Cow’s milk protein allergy is the most common food allergy in infants and young children with approximately 3 – 8 % of children under 3 years of age being affected. Typically, milk allergy presents within the first year of life, with most children eventually building up a tolerance and outgrowing their allergy. Cow’s milk allergy is often confused with lactose intolerance. It is important to know the difference as lactose free formulas and products available in supermarkets and health food stores will still not be suitable for cow’s milk allergy sufferers.
A food allergy is an overreaction of the immune system to a specific food protein. When the food protein is eaten, it can trigger an allergic reaction that may include a range of symptoms from milder symptoms (rashes, hives, itching, swelling, abdominal pain, vomiting and/or diarrhoea) to more severe symptoms (breathing difficulties, wheezing, loss of consciousness – otherwise known as anaphylaxis). Anaphylactic reactions can be potentially fatal.
Unlike food allergies, food intolerances do not involve the immune system. People who are lactose intolerant are missing the enzyme lactase, which breaks down lactose, a sugar found in milk and dairy products. As a result, lactose-intolerant patients are unable to digest these foods, and may experience symptoms such as nausea, cramps, gas, bloating and diarrhoea. While lactose intolerance can cause great discomfort, it is not life-threatening.
Obtaining the right diagnosis
It is important that food allergies are diagnosed by a healthcare professional with the right training. They will ask questions about the symptoms and may perform tests. The type of tests will depend on the type of reactions the patient has.
For immediate reactions
Skin prick tests or blood tests that measure ‘specific IgE antibodies’ may be used to help with the diagnosis. These results can be difficult to interpret without an allergy specialist.
For delayed reactions
At present, the most reliable method for diagnosing delayed reactions is a food exclusion and reintroduction diet. This involves the removal of the suspected food(s) from the diet for a set period of time. The food is slowly re-introduced to see if it causes a reaction.
Some companies offer food allergy or intolerance tests that measure ‘IgG antibodies’, but these are not a reliable way of diagnosing cow’s milk allergy or intolerance. Other tests such as hair analysis, kinesiology testing and Vega testing have also been found to be unreliable.
Formula for infants with cow’s milk allergy
It is recommended that formula-fed infants who are allergic to cow’s milk protein use an extensively hydrolysed formula. This type of formula contains protein that has been broken down so it is less allergenic than milk protein. Examples of hydrolysed formulas are Similac Alimentum®, Nutricia Pepticate® or Nestle Alfare®. Soya formulas are not recommended in the first 6 months of life due to high phyto-oestrogen levels and potential overlapping sensitivity in cow’s milk allergic individuals. In more severely allergic cases, an amino acid based formula, such as Neocate®, may be required. Before trying a milk substitute please liaise with your paediatrician and paediatric dietitian to ensure you are using the correct formula based on your child’s needs, age and severity of symptoms. A milk free formula is an excellent source of essential nutrients, therefore children on restricted exclusion diets can continue to use it well past the first year of life. Older children can use calcium enriched milk substitutes such as soya or oat milk.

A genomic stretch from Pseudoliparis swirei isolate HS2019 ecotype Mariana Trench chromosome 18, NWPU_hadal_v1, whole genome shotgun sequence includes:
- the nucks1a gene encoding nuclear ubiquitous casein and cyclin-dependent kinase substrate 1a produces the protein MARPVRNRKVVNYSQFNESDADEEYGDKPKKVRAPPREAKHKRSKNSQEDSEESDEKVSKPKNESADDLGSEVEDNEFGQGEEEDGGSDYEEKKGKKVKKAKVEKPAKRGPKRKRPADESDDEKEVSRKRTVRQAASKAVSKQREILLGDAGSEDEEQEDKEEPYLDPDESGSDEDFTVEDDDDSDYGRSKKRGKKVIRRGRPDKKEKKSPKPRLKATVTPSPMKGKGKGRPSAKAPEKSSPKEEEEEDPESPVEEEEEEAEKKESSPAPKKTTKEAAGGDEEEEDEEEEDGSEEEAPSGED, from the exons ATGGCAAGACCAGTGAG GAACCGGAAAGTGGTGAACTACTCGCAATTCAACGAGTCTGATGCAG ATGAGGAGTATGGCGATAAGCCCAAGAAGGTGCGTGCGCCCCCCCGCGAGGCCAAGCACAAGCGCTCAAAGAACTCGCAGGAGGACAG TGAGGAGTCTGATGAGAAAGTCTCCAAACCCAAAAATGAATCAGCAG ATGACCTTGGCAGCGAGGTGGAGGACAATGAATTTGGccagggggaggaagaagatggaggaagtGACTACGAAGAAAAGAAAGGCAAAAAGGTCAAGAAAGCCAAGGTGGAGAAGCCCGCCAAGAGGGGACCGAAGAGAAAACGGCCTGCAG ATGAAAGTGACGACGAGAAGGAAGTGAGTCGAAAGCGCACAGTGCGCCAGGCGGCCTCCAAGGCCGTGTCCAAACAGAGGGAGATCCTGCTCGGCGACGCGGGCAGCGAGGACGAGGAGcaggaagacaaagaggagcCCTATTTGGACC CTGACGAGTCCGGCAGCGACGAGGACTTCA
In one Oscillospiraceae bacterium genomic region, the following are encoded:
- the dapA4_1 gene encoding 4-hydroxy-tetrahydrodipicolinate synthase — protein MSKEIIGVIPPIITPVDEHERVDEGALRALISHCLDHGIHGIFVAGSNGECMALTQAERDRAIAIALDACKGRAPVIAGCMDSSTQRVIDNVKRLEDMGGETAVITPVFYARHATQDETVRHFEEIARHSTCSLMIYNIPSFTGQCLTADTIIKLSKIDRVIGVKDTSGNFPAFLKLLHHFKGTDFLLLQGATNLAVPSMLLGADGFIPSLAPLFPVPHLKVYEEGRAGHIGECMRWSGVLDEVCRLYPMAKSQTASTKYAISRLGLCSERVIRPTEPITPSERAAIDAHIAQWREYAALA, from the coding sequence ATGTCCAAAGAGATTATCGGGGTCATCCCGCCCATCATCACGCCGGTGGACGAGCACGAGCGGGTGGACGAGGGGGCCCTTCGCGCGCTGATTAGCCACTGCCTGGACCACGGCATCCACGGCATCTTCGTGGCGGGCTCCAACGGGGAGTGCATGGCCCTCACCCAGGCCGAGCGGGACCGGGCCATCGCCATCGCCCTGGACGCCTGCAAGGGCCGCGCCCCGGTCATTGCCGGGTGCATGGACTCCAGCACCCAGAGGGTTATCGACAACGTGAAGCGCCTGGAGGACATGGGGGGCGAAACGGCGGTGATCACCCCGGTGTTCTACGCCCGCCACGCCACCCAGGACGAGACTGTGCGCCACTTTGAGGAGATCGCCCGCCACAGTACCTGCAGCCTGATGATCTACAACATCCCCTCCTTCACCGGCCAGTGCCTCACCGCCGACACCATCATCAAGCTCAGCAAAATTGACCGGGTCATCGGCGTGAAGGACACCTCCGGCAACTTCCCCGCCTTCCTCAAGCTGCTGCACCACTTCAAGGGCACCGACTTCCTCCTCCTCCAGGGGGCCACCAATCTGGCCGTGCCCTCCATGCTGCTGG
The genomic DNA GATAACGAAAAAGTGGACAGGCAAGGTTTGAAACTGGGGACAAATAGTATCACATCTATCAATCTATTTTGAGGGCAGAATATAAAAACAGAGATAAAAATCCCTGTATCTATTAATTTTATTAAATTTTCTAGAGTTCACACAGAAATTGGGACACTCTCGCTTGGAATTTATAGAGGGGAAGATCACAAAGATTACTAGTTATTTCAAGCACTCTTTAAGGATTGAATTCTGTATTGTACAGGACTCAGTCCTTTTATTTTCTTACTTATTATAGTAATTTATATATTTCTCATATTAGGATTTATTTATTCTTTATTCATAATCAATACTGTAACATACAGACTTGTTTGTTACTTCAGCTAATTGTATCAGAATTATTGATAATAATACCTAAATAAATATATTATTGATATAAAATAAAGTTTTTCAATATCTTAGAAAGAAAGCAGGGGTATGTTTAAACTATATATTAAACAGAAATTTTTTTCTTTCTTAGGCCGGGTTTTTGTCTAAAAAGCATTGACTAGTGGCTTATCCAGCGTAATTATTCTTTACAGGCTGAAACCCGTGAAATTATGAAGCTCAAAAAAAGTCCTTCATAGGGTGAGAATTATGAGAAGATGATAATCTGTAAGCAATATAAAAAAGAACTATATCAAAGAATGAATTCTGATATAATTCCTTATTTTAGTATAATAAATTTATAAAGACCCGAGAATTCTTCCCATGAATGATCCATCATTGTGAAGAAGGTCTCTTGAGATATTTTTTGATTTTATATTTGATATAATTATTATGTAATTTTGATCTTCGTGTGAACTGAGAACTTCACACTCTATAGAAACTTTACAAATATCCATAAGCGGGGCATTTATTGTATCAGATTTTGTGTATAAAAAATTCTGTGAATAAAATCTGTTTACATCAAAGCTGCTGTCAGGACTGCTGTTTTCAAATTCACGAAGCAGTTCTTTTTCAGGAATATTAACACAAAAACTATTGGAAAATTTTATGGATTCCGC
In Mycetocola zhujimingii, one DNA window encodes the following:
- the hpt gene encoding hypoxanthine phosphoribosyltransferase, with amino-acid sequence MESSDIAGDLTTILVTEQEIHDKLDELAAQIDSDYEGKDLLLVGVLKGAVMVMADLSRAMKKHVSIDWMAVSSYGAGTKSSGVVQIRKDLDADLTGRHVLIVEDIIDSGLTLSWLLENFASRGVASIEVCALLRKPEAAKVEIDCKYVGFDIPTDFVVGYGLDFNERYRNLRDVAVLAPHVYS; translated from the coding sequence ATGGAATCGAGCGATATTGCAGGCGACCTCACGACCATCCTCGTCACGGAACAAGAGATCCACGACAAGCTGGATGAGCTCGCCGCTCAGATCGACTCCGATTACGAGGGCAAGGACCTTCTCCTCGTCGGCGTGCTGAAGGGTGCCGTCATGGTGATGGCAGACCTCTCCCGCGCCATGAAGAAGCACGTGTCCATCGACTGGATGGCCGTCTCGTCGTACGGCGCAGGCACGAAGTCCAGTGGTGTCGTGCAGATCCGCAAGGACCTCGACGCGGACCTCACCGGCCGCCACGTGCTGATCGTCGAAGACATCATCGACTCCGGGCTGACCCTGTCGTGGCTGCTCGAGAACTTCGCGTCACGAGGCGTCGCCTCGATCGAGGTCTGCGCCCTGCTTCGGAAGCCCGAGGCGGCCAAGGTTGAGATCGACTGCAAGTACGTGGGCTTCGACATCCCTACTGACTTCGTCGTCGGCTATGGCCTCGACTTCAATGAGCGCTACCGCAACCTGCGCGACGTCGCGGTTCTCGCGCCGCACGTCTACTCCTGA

South African food labelling laws (DoH R146) currently require that labels must clearly state whether cow’s milk is an ingredient in a food product. These laws apply only to packaged, manufactured foods and drinks sold in SA. Read all product labels carefully before purchasing and consuming any item. Ingredients in packaged food products may change without warning therefore check the ingredient lists every time you shop.
Avoid foods that contain milk or any of these ingredients:
- Butter, butter fat, butter oil, butter acid, butter ester(s)
- Casein and caseinates (in all forms)
- Cottage cheese
- Lactalbumin, lactalbumin phosphate
- Milk (in all forms, including condensed, derivative, dry, evaporated, goat’s milk and milk from other animals, low fat, malted, milkfat, fat free, powder, protein, skimmed, solids, whole)
- Milk protein hydrolysate
- Rennet casein
- Sour cream, sour cream solids
- Sour milk solids
- Whey (in all forms)
- Whey protein hydrolysate
- Milk is sometimes found in the following:
- Artificial butter flavour
- Baked goods
- Lactic acid starter culture and other bacterial cultures
- Luncheon meat, hot dogs, sausages may use milk protein as a binder
- Flavouring on crisps, popcorn or nuts
- Cross contamination in deli counters, restaurants and food processing and packaging.
NB: The above information is not intended to replace seeing a healthcare professional trained in allergy management. If you suspect your child may have cow’s milk or other allergies, please consult with your GP and/or Paediatrician and request the input of a paediatric dietitian to ensure your child is not missing out on valuable nutrients such as calcium.